Charter Spectrum Subscribers Sue Over Disney Blackout

Charter Spectrum subscribers have filed a class-action suit against the company, claiming they were used as pawns in a “clear money grab” by Charter.

Filed in federal court in Florida on Tuesday, the lawsuit accuses Charter of declining an offer from Disney to extend negotiations for their carriage deal, triggering a blackout of ESPN and other Disney channels as of August 31 that denied subscribers access to major sports events including the U.S. Open and the opening-season University of Florida vs. University of Utah football game.

The lawsuit charges that subscribers are continuing to be charged for undelivered services in violation of their subscriber contract, as well as forced to try to find alternate ways to watch programming from Disney channels, which also include National Geographic, FX, and the SEC and ACC networks, among others.



It makes reference to the University of Florida’s Florida Gators football fans -- known as the "Gator Nation" (team logo shown above) and describes the blackout as a “‘Lucy taking the football away from Charlie Brown’ moment.”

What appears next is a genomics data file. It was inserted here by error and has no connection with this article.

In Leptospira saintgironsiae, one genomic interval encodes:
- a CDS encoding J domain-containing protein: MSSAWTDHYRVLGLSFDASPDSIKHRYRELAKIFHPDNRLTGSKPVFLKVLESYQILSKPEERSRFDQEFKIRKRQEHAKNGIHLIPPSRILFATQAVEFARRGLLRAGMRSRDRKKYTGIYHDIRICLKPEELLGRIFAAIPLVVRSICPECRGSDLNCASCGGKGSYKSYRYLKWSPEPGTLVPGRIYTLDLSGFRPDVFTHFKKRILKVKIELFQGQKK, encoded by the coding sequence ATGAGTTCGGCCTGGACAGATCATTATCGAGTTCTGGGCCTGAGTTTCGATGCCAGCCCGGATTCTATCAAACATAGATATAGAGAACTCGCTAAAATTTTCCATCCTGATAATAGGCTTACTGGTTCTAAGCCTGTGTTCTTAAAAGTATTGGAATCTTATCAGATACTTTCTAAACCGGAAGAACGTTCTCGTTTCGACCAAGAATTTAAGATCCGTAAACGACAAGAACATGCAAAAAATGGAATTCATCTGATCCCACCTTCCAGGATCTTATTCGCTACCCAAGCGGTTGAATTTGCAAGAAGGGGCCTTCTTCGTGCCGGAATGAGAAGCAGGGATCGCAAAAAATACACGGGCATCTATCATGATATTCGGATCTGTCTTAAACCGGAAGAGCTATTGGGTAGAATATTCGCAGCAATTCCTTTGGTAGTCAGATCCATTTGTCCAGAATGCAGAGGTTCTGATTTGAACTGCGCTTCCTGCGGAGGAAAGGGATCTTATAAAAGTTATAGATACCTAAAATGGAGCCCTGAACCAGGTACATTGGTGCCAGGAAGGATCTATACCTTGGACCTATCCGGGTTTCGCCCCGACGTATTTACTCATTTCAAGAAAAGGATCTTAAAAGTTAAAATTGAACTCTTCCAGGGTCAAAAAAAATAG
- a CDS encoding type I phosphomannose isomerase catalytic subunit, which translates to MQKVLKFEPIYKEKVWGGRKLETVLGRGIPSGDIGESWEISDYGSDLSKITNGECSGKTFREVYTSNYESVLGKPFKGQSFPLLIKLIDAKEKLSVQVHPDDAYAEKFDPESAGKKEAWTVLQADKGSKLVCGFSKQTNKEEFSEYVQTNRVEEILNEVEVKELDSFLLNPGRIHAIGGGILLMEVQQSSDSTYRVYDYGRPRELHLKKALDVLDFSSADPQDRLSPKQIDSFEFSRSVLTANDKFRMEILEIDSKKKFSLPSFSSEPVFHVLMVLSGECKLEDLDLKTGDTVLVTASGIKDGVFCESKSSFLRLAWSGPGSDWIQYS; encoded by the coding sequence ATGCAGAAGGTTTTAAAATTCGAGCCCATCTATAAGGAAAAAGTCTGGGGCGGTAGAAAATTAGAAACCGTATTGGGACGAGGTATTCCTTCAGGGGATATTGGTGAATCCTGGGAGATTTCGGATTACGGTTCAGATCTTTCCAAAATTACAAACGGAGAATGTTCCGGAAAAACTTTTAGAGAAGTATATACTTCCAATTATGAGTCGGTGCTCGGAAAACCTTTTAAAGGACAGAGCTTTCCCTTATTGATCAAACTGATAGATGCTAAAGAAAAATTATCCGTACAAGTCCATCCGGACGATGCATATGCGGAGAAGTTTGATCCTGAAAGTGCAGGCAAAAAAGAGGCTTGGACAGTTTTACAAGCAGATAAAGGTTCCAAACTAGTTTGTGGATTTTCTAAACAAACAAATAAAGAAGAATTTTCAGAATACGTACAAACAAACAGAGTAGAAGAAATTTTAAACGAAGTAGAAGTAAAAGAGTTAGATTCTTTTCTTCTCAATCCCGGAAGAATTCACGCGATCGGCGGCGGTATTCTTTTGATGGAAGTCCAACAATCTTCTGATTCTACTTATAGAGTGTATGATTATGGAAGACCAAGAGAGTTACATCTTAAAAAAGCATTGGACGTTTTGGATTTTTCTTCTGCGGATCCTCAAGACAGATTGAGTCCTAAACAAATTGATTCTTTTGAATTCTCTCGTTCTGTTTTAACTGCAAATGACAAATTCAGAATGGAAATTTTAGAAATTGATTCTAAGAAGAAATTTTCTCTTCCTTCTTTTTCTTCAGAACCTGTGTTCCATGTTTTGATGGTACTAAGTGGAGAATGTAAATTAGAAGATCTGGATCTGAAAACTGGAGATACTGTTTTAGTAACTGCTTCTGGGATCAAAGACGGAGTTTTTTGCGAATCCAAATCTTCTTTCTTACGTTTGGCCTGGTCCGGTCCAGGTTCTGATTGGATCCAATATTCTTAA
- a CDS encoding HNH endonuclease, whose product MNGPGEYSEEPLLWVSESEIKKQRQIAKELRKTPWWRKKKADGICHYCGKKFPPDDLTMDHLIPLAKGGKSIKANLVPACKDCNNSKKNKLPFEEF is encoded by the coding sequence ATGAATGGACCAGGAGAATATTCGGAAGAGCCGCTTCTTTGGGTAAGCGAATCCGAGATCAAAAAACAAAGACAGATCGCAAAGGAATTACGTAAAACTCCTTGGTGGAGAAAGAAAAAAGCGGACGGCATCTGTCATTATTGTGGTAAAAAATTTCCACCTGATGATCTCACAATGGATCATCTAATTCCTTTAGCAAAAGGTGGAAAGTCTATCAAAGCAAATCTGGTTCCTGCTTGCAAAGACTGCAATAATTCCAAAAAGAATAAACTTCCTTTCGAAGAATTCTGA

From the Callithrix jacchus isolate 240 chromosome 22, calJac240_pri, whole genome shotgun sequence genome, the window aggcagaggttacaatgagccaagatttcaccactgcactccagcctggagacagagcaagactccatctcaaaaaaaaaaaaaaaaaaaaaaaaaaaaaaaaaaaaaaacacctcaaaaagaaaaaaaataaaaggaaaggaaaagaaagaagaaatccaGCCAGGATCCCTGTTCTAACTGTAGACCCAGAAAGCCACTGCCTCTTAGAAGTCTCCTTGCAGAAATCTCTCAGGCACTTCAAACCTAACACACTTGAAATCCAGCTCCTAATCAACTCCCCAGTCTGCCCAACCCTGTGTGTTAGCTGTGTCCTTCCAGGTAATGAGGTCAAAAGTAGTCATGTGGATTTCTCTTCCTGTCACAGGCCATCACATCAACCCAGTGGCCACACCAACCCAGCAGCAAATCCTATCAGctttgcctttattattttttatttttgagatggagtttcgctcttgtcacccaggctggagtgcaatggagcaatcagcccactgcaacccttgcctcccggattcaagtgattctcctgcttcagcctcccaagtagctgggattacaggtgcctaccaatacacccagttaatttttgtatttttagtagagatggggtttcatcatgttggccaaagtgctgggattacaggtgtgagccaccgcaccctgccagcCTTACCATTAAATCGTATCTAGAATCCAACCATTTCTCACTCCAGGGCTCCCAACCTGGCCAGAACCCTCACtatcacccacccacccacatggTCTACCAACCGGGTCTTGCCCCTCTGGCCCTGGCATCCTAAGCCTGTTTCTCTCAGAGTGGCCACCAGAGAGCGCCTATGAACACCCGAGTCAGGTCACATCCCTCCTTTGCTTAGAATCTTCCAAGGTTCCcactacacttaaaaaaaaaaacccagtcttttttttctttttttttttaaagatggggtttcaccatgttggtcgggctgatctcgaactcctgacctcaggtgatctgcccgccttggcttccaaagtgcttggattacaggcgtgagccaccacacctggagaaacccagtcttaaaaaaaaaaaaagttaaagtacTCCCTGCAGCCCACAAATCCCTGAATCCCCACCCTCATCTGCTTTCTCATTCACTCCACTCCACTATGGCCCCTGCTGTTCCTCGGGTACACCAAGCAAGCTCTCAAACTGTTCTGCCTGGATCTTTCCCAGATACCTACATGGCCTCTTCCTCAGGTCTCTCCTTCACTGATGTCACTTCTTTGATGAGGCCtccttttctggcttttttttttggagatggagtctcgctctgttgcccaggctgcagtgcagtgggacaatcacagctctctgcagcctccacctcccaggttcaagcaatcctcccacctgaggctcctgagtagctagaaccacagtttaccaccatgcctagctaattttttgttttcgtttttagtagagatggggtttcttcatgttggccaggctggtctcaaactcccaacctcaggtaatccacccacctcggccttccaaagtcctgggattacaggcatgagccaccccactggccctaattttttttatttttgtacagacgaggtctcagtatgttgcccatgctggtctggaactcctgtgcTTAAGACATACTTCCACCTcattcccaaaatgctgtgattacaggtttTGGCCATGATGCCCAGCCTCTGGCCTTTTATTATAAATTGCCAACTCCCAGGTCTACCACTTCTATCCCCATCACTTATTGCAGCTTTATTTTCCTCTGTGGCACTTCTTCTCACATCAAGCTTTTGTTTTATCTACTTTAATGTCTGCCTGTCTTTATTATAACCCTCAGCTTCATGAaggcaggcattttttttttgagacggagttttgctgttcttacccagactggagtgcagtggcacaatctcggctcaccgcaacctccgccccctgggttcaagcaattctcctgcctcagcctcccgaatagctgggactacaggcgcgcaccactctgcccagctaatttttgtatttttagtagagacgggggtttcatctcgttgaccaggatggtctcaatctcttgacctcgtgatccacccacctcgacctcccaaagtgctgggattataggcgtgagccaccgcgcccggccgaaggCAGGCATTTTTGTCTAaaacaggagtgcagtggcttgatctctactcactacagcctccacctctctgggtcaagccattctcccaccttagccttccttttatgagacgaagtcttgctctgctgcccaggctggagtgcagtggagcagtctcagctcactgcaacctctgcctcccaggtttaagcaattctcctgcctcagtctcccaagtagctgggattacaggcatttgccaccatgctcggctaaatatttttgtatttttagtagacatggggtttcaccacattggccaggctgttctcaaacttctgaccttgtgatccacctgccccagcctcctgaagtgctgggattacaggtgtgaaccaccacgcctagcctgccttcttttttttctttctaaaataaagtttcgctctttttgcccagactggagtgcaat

“To make matters worse [Charter] attempted to divide people and anger them with an anti-Disney campaign,” the lawsuit alleges. That included on-screen messaging on ESPN blaming Disney for the blackout. “

Charter has offered a $15 rebate, but only for subscribers who call customer service to obtain it, according to The Hollywood Reporter, which first reported the lawsuit.

Neither Charter or Disney has responded to press requests for comment on the legal action.

Charter said it drew the line with Disney over Disney’s demands for higher licensing fees and less flexibility in packaging.

Charter has threatened to drop Disney entirely, and even implied it might abandon the linear video business, unless a new model that takes into account how streaming and soaring sports licensing costs have undermined that business can be forged.

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